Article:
Globalization entails an undeniably creepy element of reliability, especially when it comes to food. Everywhere you go it seems as if corporate cancers have begun to feed on (as well as feed) the locals, the whole world becoming like a backdrop to a bad science fiction novel.
Even amidst the most ancient food cultures and in the most impoverished settings, you can find Ronald McDonald or Colonel Sanders, heralding a new era for the people who stand beneath their florescent glow.
But when we see so many brands, like recurring nightmarish memories, situated in bizarre contexts, it is not so simple as to claim cultural imperialism on the part of the west.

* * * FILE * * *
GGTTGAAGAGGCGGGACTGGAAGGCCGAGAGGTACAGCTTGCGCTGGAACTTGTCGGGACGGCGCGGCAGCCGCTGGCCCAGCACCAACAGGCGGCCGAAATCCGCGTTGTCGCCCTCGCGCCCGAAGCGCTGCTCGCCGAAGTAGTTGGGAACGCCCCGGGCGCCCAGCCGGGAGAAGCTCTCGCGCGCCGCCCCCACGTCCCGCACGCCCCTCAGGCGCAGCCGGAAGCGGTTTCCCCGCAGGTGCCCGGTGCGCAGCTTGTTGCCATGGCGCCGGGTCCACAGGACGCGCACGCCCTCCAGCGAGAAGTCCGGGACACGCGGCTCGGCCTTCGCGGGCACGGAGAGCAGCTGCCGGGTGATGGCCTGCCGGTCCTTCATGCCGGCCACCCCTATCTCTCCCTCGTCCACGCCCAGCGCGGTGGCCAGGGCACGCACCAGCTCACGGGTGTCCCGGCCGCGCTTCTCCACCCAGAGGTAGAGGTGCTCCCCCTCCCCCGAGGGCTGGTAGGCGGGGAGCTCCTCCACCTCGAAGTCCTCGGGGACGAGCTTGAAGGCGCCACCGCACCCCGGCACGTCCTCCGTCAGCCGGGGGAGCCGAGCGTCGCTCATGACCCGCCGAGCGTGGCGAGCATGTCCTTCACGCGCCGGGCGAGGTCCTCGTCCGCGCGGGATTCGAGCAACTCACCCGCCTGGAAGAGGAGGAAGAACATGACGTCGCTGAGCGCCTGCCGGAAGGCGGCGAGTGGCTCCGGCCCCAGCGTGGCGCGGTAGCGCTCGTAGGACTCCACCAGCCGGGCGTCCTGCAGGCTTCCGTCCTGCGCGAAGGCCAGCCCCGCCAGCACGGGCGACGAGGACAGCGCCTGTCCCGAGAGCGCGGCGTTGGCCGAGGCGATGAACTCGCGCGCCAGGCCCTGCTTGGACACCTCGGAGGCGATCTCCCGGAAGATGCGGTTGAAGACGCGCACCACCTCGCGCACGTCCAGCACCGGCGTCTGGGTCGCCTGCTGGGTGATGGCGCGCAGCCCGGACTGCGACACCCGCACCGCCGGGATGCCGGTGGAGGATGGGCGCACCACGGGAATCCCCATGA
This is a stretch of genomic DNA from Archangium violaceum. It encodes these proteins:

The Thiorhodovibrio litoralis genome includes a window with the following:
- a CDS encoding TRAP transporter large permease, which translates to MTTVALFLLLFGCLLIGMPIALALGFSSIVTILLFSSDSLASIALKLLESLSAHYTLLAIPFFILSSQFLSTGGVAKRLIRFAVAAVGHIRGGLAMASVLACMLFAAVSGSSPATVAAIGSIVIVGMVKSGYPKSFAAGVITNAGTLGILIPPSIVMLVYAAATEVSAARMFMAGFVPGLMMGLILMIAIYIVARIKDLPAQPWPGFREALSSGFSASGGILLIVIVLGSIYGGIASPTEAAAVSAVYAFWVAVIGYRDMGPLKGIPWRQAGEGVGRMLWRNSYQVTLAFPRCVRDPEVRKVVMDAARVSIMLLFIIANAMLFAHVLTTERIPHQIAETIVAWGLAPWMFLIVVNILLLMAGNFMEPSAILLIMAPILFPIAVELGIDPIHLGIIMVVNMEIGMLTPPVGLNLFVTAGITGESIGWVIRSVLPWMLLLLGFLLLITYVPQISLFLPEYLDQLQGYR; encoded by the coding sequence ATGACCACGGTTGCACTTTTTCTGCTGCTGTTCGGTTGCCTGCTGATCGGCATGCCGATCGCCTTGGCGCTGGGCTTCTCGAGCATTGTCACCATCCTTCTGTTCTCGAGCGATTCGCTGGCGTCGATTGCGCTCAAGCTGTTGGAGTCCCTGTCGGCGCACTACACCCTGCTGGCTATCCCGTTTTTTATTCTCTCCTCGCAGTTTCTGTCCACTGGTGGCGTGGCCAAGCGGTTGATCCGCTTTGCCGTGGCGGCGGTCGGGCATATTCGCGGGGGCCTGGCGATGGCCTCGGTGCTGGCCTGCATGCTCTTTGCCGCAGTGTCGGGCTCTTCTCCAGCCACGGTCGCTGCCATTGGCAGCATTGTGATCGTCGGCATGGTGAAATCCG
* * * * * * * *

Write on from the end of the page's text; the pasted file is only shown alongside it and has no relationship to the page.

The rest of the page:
I mean, people like the stuff. I know I do.
I'm a pretty dedicated coffee drinker so Starbucks is not only a comfort but a necessity here in China. And not just for foreigners like myself.
"I just like to go there on the weekends, and just sit there for a few hours," a chinese friend told me while we were walking through Xidan shopping district, after having remarked on the pervasive presence of Starbucks in Beijing.
And why shouldn't he? The environment that Starbucks has created at many of its venues here is not only cozy, but also incorporates Chinese design and art. Starbucks, like other brands, has made an effort to be region-specific.
Starbucks has green tea lattes and a meal at KFC comes with a side of rice rather than mashed potatoes.
I have read quite a bit about the success of KFC, McDonalds, and other fast food chains in China, but frankly, one doesn't have to read much to understand the phenomenon.
The price point for these places is a little higher than traditional Chinese fare, but the expanding wallets of Chinese customers seem to match their expanding waistlines.